Master Thesis (2007)
Title: Humanoid robot: Development of a simulation environment of an entertainment humanoid robot

Abstract: This dissertation was developed in collaboration with Robosavvy Ltd and boosted the creation of the Humanoid Robotics Laboratory of IDMEC-Center of Intelligent Systems, at Instituto Superior Técnico. The developments presented include: i) the software development for interfacing the Matlab Real TimeWorkshop Toolbox with the Bioloid humanoid robot servos; ii) the identification of the internal and external dynamic parameter of the humanoid servos and structure, respectively; iii) the dynamics modeling and simulation of the humanoid robot using the SimMechanics and Virtual Reality Toolbox; iv) the deduction of the equations of motion for an underactuated n-link inverted pendulum. The main objective of the Humanoid Robotics Laboratory, for the time being, is to develop a humanoid robot able to make complex motions like walking, running and jumping through real-time feedback control techniques. This dissertation presents a LQR controller for the simulation and control of the humanoid robot doing the handstand on a high bar, by considering it as an underactuated 3-link inverted pendulum.


Servo Identification
  • Mathematical model
  • Behavior properties
  • Identification and validation

A common DC motor is a simple electromagnetism mechanism based on the Lorentz force law. It defends that any current-carrying wire placed within a magnetic field experiences a mechanical force which is proportional to the current and to the strength of the magnetic field and perpendicular to both, causing a torque. In a DC motor, wires (coil) and the flux density of the magnetic field (B) are arranged in order to develop a torque about the axis of the rotor (rotating part of the motor). To maintain a DC motor spinning, commutators are used to reverse the current every half a cycle, keeping in that way the torque in the same direction.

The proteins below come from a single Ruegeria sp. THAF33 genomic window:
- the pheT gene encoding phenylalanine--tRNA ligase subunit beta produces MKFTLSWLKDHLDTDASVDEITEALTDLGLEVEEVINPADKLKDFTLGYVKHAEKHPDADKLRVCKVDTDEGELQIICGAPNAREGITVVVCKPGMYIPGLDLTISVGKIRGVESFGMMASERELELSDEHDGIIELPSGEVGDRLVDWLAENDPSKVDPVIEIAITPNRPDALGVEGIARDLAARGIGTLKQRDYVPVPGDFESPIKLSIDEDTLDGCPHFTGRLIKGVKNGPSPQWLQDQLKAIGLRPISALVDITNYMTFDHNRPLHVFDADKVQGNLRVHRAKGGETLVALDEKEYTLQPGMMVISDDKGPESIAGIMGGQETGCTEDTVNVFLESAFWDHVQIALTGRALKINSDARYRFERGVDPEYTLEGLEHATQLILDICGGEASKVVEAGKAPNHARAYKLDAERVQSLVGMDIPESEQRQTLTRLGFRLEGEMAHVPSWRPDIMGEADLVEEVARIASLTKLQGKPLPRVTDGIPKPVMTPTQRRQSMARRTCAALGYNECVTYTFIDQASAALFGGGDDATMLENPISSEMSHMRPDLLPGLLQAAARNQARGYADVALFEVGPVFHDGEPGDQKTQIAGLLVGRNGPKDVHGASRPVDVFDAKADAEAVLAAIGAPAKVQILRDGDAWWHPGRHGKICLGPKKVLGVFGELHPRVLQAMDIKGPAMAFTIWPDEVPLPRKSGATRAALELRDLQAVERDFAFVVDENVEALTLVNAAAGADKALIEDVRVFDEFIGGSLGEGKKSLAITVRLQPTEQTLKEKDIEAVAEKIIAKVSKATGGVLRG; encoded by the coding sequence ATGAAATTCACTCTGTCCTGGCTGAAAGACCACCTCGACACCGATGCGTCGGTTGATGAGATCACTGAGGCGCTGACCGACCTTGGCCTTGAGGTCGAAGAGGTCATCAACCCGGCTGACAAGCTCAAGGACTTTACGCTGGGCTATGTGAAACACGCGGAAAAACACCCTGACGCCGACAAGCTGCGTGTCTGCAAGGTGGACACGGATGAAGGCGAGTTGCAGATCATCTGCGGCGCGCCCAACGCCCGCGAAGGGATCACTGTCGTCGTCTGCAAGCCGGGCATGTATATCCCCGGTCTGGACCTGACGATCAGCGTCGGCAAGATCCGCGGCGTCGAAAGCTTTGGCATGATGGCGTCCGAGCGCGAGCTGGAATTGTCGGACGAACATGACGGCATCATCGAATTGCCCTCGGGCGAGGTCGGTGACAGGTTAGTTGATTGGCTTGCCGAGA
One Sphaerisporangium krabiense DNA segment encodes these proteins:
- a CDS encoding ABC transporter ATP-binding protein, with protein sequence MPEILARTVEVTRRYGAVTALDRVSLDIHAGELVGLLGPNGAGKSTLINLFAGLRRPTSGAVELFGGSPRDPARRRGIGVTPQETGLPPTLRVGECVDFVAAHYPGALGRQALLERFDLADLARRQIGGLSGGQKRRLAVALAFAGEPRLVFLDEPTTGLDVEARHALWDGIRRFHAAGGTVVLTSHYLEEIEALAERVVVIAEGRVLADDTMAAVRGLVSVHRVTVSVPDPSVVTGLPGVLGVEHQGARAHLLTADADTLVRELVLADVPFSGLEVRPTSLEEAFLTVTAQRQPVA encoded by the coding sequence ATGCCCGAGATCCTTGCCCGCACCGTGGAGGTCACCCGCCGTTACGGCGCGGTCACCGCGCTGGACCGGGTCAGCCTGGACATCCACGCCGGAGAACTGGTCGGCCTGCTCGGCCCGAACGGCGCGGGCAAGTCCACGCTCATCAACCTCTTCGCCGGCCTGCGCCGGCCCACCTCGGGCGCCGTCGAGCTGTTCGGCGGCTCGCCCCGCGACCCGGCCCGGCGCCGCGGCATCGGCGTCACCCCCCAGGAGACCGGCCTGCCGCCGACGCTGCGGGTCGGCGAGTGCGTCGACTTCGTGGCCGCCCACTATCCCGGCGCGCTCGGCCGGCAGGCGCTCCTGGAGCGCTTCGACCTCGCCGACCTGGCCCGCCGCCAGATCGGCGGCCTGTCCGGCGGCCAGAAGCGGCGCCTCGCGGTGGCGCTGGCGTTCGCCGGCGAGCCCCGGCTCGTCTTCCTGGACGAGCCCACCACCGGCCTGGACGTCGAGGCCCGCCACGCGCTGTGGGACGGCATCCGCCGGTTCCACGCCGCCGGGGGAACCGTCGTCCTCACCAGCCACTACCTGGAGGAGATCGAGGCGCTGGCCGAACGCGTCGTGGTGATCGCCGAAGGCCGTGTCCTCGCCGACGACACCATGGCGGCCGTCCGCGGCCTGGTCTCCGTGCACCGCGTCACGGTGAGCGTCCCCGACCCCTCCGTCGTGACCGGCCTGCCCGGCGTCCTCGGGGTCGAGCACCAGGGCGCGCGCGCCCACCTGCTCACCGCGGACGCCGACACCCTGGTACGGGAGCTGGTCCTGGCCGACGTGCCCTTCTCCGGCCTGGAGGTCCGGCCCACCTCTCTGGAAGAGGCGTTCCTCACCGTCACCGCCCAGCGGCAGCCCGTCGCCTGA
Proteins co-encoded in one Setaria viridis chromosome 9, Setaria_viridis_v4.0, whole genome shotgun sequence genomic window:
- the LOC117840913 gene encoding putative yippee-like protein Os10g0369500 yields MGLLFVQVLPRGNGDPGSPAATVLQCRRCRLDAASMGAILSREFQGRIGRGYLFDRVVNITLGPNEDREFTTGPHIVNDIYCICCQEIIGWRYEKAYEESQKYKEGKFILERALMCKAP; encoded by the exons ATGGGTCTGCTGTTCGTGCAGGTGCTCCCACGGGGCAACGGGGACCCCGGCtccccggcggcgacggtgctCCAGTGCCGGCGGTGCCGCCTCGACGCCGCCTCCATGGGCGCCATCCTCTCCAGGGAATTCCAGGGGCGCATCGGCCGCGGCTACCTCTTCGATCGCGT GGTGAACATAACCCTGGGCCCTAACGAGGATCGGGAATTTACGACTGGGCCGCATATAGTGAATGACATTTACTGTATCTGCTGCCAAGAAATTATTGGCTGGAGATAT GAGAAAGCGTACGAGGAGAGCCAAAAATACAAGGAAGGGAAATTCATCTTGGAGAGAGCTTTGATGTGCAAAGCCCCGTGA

By analyzing the behavior of the servos it is possible to deduce their mathematical model. Remembering that a servo is a DC motor, the only source of energy that makes its motion possible is the current voltage of the battery. Therefore, and in order to be able to change the output angular velocity of the servo, one out of two solutions can be taken. The first one is to use resistors. The second one and much more effective in terms of dissipated energy is to use electronic control. The most common technique in this last case it to use a circuit known as a chopper to regulate the average voltage applied to the servo, and consequently the output velocity. To do this, the chopper circuit, which is made of thyristors or any other mercury arc rectifiers, turns on and off the supply voltage very rapidly. This technique is also known as pulse width modulation, best known as PWM and it is often controlled by a micro-processor. The next figure presents the electrical equivalent circuit of a simple DC motor using a simple chopper circuit.

where: (click here)

Finally, it has been seen that the servo can receive a desired angular position and a desired angular velocity as input. When the servo receives the desired angular velocity, it converts into the necessary average voltage consumption and then into the correspondent PWM signal. This procedure enables the output angular velocity to be equal to the desired one when working without external load. The next figure provides a possible block diagram control of the servos.





The servo-actuators of the humanoid robot are powered by a 10 Volts DC battery inside the CM5-Box through a three-wire daisy chain.

From the data wire the final desired angular position and velocity can be sent to the servos, whereas a set of output signals can be retrieved in the same way (RS485), such as the actual servos angular position, angular velocity, DC current, temperature and voltage. These data are processed by the micro-controller Atmega8 inside each servo.

Close-Loop position control

By default the servos are configured for position control. In fact, all servos have an internal feedback position control loop. This characteristic can be easily confirmed by the simple experiment shown in the next figure. The servo tries to follow the desired time varying sinusoidal reference position by changing its actual DC current (load) charge through time, even in the presence of an external torque applied at time instant t=6 sec.